Bodum pour over and chemex brewer are shown beside each other.

Bodum vs Chemex: Which Pour-Over is Better?

Henry Muller

Hey there, pour-over pals!

Today, we are using our evaluative skills to help you choose between two of the most popular pour-over brands: Bodum and Chemex.

We consider multiple factors while we analyze a pour-over, and you must know which ones you have to get right.

Do you want to brew a big pot of coffee or just a couple of cups?

What kind of filters do you prefer? How much time and effort can you invest in daily coffee-making? What is your budget? Once you clarify these things, it will be easy to choose between Bodum and a Chemex.

Bodum pour-over coffee maker: Overview

What is the Bodum pour-over maker?

Bodum is known for its coffee products, this coffee maker is produced by the brand, Bodum. It comes with a carafe or mug, a metal mesh filter, and a lid.

You simply place the filter on top of the carafe, add coffee grounds, pour hot water over the grounds, and let it brew.

The metal mesh filter lets the coffee oils and some fine particles pass through so you get a full-bodied cup of coffee.


What I like most about the Bodum is that it is user-friendly and will not scare even novice coffee brewers.

The metal mesh filter used in Bodum allows more oils and solids to pass through, giving you a robust and full-bodied cup of coffee.

Along with this, it is affordable too.


The metal mesh filter in a Bodum pour-over does not provide the same level of filtration as paper filters, it allows more oils and fine particles to pass through which results in a slightly different taste and mouthfeel.

Also, cleaning the metal mesh filter requires more effort than disposable paper filters. It needs to be rinsed thoroughly to remove any trapped coffee grounds.

The strength of the coffee is often lacking when brewed with this method.

Chemex: Overview

What is a Chemex coffee maker?

This brewing device has gained quite a reputation in the coffee world. The Chemex is a glass carafe with an hourglass shape, designed to make pour-over coffee.

It uses a unique thick paper filter that offers excellent filtration.

To brew with a Chemex, you place the filter in the top part of the carafe, add coffee grounds, and pour hot water over them slowly and controlled.

The coffee drips into the carafe, and you can serve it directly from there.

The Chemex is admired for its brewing capabilities and elegant design, making it a stylish addition to any coffee lover's collection.


It provides a great coffee experience.

Its thick paper filters provide excellent filtration, resulting in a clean and crisp cup of coffee with minimal sediment or fine particles.

It comes in various sizes, so you can pick a Chemex that suits your needs. The hand-blown glass carafe and wooden handle reflect elegance, which makes coffee-making more enjoyable.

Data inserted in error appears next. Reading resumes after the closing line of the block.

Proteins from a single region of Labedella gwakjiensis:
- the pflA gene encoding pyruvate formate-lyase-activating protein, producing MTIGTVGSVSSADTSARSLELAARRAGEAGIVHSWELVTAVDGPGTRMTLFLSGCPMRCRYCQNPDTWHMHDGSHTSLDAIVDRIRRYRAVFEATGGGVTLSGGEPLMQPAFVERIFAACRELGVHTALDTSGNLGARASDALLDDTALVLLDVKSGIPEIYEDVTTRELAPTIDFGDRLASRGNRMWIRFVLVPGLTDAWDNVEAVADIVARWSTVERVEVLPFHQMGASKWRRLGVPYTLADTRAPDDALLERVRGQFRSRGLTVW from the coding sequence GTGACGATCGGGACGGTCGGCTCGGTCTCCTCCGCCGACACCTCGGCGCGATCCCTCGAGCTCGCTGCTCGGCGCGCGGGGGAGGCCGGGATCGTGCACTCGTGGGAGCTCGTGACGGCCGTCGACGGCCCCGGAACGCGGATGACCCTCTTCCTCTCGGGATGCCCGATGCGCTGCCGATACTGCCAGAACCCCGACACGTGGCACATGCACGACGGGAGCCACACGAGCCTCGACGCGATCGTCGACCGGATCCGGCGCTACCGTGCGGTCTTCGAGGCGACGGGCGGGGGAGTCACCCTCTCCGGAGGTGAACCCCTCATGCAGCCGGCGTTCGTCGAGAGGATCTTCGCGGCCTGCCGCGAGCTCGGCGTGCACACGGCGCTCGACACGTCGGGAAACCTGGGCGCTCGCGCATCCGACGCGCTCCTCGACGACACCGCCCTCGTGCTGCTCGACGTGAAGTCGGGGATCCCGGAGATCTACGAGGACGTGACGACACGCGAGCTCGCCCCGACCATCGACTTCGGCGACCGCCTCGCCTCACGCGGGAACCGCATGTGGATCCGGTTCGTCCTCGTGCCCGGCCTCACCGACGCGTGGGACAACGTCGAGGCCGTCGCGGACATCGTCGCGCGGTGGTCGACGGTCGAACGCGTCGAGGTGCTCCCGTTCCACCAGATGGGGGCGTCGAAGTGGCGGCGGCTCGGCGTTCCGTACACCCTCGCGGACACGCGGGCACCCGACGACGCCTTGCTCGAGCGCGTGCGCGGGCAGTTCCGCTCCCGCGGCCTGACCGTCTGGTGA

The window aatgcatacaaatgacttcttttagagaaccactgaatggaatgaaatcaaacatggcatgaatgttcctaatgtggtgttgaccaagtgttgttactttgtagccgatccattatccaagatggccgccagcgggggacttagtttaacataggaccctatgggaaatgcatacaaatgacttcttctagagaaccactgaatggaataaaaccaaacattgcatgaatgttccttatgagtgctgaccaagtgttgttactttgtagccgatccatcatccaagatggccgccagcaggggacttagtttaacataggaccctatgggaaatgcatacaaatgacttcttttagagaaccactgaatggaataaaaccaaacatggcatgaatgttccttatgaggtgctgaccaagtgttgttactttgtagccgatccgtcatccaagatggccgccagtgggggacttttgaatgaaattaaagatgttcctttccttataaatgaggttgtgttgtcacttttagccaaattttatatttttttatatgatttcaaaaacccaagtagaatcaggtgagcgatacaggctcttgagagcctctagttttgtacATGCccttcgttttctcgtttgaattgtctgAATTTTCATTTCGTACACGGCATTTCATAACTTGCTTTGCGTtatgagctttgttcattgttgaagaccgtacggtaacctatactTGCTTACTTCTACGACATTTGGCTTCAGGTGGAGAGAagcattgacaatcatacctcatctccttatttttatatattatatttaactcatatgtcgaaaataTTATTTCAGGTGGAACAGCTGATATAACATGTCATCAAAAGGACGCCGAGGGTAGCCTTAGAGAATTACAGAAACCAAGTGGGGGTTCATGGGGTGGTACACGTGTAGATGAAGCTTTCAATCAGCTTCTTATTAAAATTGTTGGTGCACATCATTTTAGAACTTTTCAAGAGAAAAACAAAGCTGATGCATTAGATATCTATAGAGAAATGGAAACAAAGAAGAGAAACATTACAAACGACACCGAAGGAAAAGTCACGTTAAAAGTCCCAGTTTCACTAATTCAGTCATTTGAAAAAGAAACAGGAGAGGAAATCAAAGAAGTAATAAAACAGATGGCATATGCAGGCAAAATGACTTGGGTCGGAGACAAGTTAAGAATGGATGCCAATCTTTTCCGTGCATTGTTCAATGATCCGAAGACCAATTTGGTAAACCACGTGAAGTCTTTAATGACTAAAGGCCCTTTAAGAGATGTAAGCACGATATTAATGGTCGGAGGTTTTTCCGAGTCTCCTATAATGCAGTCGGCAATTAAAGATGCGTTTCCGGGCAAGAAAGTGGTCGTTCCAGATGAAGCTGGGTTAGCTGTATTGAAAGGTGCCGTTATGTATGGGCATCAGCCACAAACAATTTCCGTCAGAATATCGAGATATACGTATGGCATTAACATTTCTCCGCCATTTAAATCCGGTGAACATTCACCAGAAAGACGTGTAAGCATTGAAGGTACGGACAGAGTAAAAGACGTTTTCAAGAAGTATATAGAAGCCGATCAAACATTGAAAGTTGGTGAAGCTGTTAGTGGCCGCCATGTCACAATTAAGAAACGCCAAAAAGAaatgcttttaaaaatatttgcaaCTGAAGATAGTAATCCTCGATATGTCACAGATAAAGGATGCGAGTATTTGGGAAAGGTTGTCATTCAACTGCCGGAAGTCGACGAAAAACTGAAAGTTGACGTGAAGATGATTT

The paper filter doesn't let unwanted particles pass through, minimizing the coffee's chance of bitter taste.


The paper filters remove some oils and sediment, resulting in a lighter-bodied cup than brewing methods with metal filters.

This may be a con for those who prefer fuller-bodied coffee.

The Chemex carafe is made of glass and requires careful handling to avoid breakage. It may not be the most suitable option for outdoor or travel use.

Differences between Bodum and Chemex

The main difference between a Bodum and a Chemex is that the Chemex has a wooden handle, while the Bodum's handle is cork.

Also, the Chemex has a distinctive glass bubble, which marks its halfway point.

Also, the Chemex uses a proprietary paper filter with a flat bottom, while the Bodum uses a standard metal cone filter with a circular base.

1) Brewing methodology

Bodum and Chemex both use pour-over brewing methods, but they have slight differences in the design and filters used. 

Bodum uses a metal mesh filter which allows more oils and fine particles to pass through. This results in a fuller-bodied coffee. 

Conversely, Chemex uses a thick paper filter that produces a cleaner cup with less sediment.

2) Brewing control

Both Bodum and Chemex offer good brewing control. Bodum lets you fine-tune your extraction by controlling brew time and water flow rate.

With its thick paper filters, Chemex provides excellent control over the flow rate and extraction, resulting in a consistently clean and smooth cup of coffee.

3) Time required

Bodum and Chemex are relatively similar in terms of brewing time. Both methods require a few minutes for the water to pass through the coffee grounds.

However, it is important to note that factors such as grind size and amount of coffee can influence brewing time.

4) Effort required

Both brewing methods require a certain level of effort but are not overly complicated. With Bodum, you need to ensure an even pour and consistent water flow.

Chemex requires similar attention to the pouring technique and maintaining a steady flow rate. However, with practice, the process becomes more intuitive and enjoyable.

5) Flavor and extraction

Bodum tends to produce a bolder and more robust cup of coffee due to the metal mesh filter, allowing more oils and solids to pass through.

With its thicker paper filters, Chemex produces a neat cup of coffee with clear flavors. The choice between the two depends on personal preference for flavor profiles.